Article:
The final set that night was another highly anticipated one - the new Marc Dresser Quintet featuring Rudresh Mahanthappa on alto sax, Michael Dessen on trombone (from Cosmologic), Denman Maroney on piano, Mr. Dresser on bass & compositions and Michael Sarin on drums. Mr. Dresser, often known for his unique contrabass explorations, hasn't had a working band - except for Trio M - in quite a while. The crafty frontline of Rudresh's alto sax and Michael's trombone was consistently formidable. Starting with a fine intro of bowed bass and trombone, the quintet played a thoughtful, most memorable melody before the sax and bone took off together, lines weaving around one another intricately and intensely. Denman Maroney is known for his inside-the-piano explorations but here his playing was very different - he took a couple of superb solos even showing his bluesy side during one section. For one piece, they slowed the pace down and played with skeletal restraint, Rudresh played a marvelous honey-drenched bluesy solo here. Marc's strong writing kept the quintet on their toes, often shifting tempos from slow to fast and back again, always filled with surprises. This was an amazing set that I would love to hear again so I look forward to this recording being released. A perfect ending for the first night of Day 1. Could it get any better? We shall see..
Day Two - June 12
Tonight was the 15th Anniversary Celebration of the great Aum Fidelity label - a wonderful mini-festival in itself - presented by label founder Steve Joerg.
The first set was a real treat: a solo piano performance by Ms. Eri Yamamoto, a rarity for her. (Eri has five discs on Aum Fidelity, three with her longtime trio.) She played three long pieces, which included "The Next Page", and "Memory Dance", which was inspired by the ghosts or memories of some special folks who passed away earlier that year. Her playing was superb - deep, lyrical, elegant and somewhat orchestral. The pieces began quietly with a simple theme and then slowly developed the theme by adding layers to the lines, building to a rich, warm conclusion. From a stark beginning to a rich, warm, hypnotic ending. Perfect!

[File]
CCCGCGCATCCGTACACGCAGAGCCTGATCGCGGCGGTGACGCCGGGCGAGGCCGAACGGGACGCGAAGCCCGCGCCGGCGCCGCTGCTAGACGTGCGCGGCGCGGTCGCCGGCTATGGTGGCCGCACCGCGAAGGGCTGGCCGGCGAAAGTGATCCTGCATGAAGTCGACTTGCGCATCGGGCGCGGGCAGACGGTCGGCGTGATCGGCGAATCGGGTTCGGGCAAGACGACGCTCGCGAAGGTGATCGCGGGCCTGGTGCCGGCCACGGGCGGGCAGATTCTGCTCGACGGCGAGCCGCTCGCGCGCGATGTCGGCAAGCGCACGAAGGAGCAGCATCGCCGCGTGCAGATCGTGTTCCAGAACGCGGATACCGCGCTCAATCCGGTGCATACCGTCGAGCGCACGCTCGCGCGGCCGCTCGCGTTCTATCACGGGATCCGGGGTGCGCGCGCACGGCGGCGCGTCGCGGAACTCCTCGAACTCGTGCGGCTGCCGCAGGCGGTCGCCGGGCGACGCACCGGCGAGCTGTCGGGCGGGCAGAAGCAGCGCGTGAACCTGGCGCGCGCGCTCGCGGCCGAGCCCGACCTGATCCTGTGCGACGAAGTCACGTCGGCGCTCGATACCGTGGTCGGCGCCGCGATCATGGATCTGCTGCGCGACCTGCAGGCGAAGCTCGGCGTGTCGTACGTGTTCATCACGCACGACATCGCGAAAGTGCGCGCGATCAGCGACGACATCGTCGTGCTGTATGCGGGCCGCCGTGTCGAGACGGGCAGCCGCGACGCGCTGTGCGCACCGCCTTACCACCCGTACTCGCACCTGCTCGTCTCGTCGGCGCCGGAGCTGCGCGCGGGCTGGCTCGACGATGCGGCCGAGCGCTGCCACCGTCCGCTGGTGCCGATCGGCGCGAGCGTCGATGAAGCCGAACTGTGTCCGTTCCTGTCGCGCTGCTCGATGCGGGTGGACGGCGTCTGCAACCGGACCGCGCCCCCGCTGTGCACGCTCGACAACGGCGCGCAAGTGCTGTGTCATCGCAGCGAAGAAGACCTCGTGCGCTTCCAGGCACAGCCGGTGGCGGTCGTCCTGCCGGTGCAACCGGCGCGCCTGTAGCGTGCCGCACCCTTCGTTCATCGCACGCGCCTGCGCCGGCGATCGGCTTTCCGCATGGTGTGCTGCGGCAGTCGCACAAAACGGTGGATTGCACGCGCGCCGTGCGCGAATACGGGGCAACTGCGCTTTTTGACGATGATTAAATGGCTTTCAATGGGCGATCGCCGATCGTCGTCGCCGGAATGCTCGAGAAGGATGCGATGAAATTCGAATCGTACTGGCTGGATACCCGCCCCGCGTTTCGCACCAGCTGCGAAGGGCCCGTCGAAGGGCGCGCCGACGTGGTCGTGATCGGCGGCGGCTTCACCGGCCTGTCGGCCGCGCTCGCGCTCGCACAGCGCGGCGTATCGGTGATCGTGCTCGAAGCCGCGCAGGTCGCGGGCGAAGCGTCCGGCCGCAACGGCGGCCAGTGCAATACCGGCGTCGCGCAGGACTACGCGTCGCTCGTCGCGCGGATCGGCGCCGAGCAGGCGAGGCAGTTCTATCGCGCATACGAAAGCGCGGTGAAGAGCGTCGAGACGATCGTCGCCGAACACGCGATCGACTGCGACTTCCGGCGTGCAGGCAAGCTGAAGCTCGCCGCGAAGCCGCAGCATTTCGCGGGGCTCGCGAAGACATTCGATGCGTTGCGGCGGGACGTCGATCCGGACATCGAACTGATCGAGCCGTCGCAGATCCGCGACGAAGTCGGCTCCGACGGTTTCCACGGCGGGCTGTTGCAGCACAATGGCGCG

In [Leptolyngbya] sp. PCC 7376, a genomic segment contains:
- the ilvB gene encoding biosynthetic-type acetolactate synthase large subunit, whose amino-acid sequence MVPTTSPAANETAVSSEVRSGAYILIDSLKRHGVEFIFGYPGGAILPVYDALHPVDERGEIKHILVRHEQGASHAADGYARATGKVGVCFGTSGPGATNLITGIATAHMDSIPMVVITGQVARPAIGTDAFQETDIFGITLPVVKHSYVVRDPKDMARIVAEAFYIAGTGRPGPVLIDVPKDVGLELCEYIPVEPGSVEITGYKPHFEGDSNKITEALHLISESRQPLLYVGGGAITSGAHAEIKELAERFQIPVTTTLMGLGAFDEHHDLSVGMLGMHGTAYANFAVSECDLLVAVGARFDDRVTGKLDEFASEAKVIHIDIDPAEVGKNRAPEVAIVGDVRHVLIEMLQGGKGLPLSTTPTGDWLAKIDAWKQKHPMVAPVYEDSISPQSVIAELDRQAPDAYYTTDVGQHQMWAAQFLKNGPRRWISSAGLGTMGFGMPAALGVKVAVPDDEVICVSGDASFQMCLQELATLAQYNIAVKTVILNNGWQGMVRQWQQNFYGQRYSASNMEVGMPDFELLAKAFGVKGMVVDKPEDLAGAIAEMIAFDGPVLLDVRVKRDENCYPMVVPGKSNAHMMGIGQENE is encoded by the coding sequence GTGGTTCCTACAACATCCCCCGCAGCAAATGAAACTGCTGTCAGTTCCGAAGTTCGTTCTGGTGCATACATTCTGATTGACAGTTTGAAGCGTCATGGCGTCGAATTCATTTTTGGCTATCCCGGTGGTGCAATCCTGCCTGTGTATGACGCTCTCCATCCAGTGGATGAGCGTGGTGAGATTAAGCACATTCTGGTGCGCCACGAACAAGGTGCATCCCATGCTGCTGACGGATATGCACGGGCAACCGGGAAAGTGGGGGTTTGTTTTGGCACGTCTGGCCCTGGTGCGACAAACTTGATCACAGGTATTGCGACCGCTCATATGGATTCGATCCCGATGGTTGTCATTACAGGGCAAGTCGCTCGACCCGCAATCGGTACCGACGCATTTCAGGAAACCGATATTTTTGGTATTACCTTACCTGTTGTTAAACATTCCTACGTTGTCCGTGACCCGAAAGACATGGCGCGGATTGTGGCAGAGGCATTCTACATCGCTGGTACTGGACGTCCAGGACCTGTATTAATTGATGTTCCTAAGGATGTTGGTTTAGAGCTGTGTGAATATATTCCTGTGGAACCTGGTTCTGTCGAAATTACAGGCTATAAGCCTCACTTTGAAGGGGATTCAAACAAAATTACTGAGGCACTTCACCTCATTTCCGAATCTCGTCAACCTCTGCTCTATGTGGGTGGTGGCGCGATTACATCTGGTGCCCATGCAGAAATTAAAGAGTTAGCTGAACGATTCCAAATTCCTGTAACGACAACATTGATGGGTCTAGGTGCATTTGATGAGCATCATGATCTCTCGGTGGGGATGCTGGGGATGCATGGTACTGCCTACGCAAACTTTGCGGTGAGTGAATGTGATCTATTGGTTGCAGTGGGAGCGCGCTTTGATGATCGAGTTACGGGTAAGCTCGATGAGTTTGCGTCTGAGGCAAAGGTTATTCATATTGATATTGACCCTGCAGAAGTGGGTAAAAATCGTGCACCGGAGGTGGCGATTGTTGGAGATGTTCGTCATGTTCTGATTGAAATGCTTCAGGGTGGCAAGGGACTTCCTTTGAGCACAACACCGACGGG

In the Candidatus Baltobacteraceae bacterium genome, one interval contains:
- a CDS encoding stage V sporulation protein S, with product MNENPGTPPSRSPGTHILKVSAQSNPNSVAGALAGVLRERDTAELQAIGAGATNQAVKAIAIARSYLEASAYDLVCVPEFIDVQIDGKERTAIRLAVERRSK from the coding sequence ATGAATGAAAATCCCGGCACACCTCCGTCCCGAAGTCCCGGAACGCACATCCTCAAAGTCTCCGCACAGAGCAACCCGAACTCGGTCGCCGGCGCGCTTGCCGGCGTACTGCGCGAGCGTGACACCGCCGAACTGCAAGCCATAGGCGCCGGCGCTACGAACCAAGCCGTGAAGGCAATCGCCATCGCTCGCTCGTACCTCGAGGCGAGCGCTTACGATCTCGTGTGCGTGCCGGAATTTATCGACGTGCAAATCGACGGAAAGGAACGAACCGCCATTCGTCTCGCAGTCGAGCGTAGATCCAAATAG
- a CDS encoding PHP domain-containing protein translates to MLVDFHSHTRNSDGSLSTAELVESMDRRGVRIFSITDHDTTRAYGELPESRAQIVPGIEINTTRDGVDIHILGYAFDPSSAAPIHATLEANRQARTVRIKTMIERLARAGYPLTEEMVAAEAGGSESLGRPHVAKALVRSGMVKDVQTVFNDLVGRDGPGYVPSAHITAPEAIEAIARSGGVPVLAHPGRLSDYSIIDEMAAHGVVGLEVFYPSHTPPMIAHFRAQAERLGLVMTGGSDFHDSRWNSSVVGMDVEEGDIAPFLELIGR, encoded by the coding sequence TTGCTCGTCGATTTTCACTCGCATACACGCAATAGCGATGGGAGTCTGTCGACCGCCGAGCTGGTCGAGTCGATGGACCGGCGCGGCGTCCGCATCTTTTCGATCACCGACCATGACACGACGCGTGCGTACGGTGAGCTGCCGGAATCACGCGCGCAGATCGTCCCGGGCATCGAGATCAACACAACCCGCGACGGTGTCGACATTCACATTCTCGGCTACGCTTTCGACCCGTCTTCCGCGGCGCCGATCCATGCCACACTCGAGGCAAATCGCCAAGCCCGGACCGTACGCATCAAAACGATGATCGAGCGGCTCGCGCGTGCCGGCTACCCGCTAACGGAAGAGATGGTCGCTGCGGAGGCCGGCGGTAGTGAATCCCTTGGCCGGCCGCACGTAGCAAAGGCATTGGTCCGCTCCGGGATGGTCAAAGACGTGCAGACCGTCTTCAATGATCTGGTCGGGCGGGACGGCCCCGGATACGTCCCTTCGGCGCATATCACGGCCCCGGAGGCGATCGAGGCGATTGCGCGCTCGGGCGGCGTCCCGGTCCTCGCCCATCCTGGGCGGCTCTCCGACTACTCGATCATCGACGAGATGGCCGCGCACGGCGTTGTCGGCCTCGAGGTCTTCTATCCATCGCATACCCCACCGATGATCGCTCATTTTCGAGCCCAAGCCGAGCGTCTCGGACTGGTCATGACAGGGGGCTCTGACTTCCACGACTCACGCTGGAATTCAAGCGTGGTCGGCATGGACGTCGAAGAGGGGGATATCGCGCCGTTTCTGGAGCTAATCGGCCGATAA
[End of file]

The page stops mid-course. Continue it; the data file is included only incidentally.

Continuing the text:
The next set was by phenomenal Farmers By Nature Trio (the legendary David S. Ware's Planetary Unknown Quartet was originally scheduled but due to Mr. Ware's recurring health problems it was cancelled.) Featuring Craig Taborn on piano, William Parker on bass and Gerald Cleaver on drums, it commenced quietly, the trio dealing out sparse, suspense-filled fragments: sizzling cymbals, hushed bowed bass and soft waves of the piano, a slowly built a line or two at a time. I was particularly captivated by the way Mr. Taborn played soft clusters at the piano. The entire set was spellbinding - there's good reason why Mr. Taborn and Mr. Cleaver have been garnering so much praise over the past few years.
Speaking of praise, multi-genre giant-killer Darius Jones was next. His quartet featuring Darius on alto sax, Matt Mitchell on piano, Trevor Dunn on acoustic bass and Ches Smith on drums, is just one of the several splendid bands he leads. All four of these men are relatively young and each brings a good deal of experience to this colossal quartet. Darius has also worked with Mike Pride, William Hooker and Adam Lane, while Matt Mitchell was once a member of Thinking Plague and is currently a member of Tim Berne's Snakeoil. Acoustic & electric bass great Trevor Dunn plays several different Zorn projects, as well as in the Fantomas and Endangered Blood. Equally in demand is drum wiz Ches Smith who works with Mary Halvorson, Marc Ribot and in various Tim Berne projects. The hallmark of tonight's set was a laid-back high melodicism. Darius has a dark, bittersweet tone that shined throughout, tugging at your heart. Matt Mitchell dazzled on the keys in spaces thrusting him to the fore. Three superb solos by bassist Trevor Dunn showed how much of a team player he is, extending the inner spirit of each song perfectly. The last piece began freely but moved into connected spirals like different planets spinning in their orbits simultaneously with Darius' poignant tone crying calmly at the center of a subdued storm. It was a perfect set that showed that you didn't need to honk/n/stomp to touch the audience deeply.